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Creative Cow Alienware Review

COW Library : Roswell 3200 : Rick Gerard : Creative Cow Alienware Review
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Creative Cow Alienware Review
A Creative COW Hardware Systems Review

Rick Gerard Rick Gerard
Gerard Productions, Roseville, California USA

©2004 by All rights are reserved.

Article Focus:
Rick Gerard needs a new PC. In a quest to discover the best high end workstation optimized for video production, performance, and value he begins a series of experiments in the lab. The first system on the table is the Roswell 3200 Extreme workstation from Alienware. This rocket ship may be just what the doctor ordered.

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What is the best computer for After Effects?

I'll bet that it has been less than a week since you've seen that question on at least one of the forums you visit. Somebody is always thinking about upgrading their system. The motivation could be profit, pride, or deadline driven. For me, the question was forced on me when Northwest Airlines completely destroyed my dual Athlon workstation somewhere between Dayton, Ohio and my home in Sacramento, California. It was dropped so hard that drives were sheared from their mounts and both CPU's were ripped from their sockets. I had no choice - find a new workstation. A trip to Google turned up several promising solutions. I really wanted to evaluate a few systems before making a purchase. So, in my search for the Perfect PC, I began my search with Alienware as I've been hearing alot about them -- if you haven't, you will.

Who is Alienware?

Roswell 3200Alienware opened their doors in 1996 and quickly established themselves as one of the premiere manufacturers of gaming systems. Reviews hailed Alienware as one of, if not the best gaming computer builders in the world. Attention to detail, quality components, and a technical staff dedicated to producing trouble free machines with exceptional performance has kept Alienware systems at the top of the radar screen. Expanding the line to include workstation, business, and office systems was a natural step for the company. Professional workstations were introduced this year. Alienware has always been known for their distinctive styling. Their workstations are no exception. The system to the right is the Roswell 3200 Extreme system I'll be checking out.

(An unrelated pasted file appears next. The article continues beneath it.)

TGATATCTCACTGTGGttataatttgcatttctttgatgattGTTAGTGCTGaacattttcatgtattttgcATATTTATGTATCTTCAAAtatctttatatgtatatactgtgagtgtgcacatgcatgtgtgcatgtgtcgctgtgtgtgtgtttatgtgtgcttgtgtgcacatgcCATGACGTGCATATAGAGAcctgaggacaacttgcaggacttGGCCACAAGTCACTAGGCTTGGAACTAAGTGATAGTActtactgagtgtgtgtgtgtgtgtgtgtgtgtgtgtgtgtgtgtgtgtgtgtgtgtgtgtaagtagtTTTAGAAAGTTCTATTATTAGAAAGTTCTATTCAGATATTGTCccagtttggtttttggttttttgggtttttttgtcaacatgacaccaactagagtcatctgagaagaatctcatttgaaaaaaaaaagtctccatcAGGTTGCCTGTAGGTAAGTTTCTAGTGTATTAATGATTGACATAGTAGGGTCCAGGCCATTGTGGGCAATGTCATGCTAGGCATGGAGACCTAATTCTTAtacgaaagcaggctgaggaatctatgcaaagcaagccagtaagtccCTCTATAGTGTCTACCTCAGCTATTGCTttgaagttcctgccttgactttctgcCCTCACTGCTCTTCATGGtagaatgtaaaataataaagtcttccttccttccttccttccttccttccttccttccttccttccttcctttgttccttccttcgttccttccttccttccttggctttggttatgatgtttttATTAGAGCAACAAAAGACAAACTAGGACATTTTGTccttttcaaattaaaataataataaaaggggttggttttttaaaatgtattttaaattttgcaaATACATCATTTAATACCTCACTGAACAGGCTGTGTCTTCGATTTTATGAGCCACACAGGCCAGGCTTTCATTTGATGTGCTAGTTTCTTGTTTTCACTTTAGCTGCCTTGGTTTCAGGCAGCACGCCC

Geek Speak
Roswell 3200 Specs
Processors (2) Xeon 3.06 GHz
Motherboard Super Micro
Memory 2 - 1024 MB
PC 2100 SD Ram
PX 708 A
CR Drive Lite-on
Sound Creative SB
Audigy 2 DS
Display NVIDIA
Quadro FX 3000
Capture Matrox
Storage 446 GB in two
Level 0 SATA Raid Array
The first thing you need to do when building up a system is to determine your requirements. I do a great deal of work in After Effects, a little in Cinema 4D, a very little in Maya and Lightwave, and there's also a demand for some editing. I need about a half a terabyte of storage space in the machine, some way to get video in and out, and some speed. I wanted to see what the normal customer would do to place an order so after putting together my want list I called Alienware. Within a very few momemts I was talking to Nestor Villalobos, Marketing Manager for Workstations, and we discussed several options. I decided that the best system for my workload was the Roswell 3200 Extreme with a Matrox RTX 100 Extreme Pro suite, a Nvidia Quadro FX 3000 display adaptor, and 2GB of ram. The system is built around a Supermicro X5 DAL motherboard and Dual XeonTM 3.06 GHz processors.

Now is a good time to start talking about my impressions of Alienware as a company. Right off the top Nestor knew what questions to ask me. He was extremely knowledgeable about both his product and the requirements I would have as a video professional. I never was pushed toward a particular system. The Alienware company vision, mission and core value statements list Best-in-class customer service as a goal. I am happy to tell you that I've never had better service. It's so refreshing to deal with folks that have your best interest at heart. For this step in picking out a new PC, Alienware scores an A+.

Within a few moments we had an order put together. Typical turnaround for a custom workstation is seven days. There was nothing to do but sit back and wait for FedEx to show up at my door.

Oh happy day!

Just before I left for NAB the knock came at the door. The Roswell 3200 was here. Two huge boxes contained the workstation, accessories and software. Within minutes I had the box open and the system was sitting on a table in my living room. My wife couldn't believe it when the first thing I did was grab a screwdriver and start taking things apart. Even if it wasn't a requirement of my curiosity, it's always a good idea to open up the case on a computer that's been delivered by truck to make sure that nothing has been knocked loose. I wasn't prepared at all for what I saw. (Scared you, didn't I.) I've never seen a better built computer. Not only was everything intact, the workmanship was magnificent. Cables runs were clean and neat, there are extra screws right there in special screw holders. There are fans everywhere. Alienware even includes custom board holders to keep things in place. I wiggled each fan blade to make sure they were free, closed up the case, and moved it into the office to hook it up to my dual 21" monitors, mixer and VTR.

Will it run out of the box?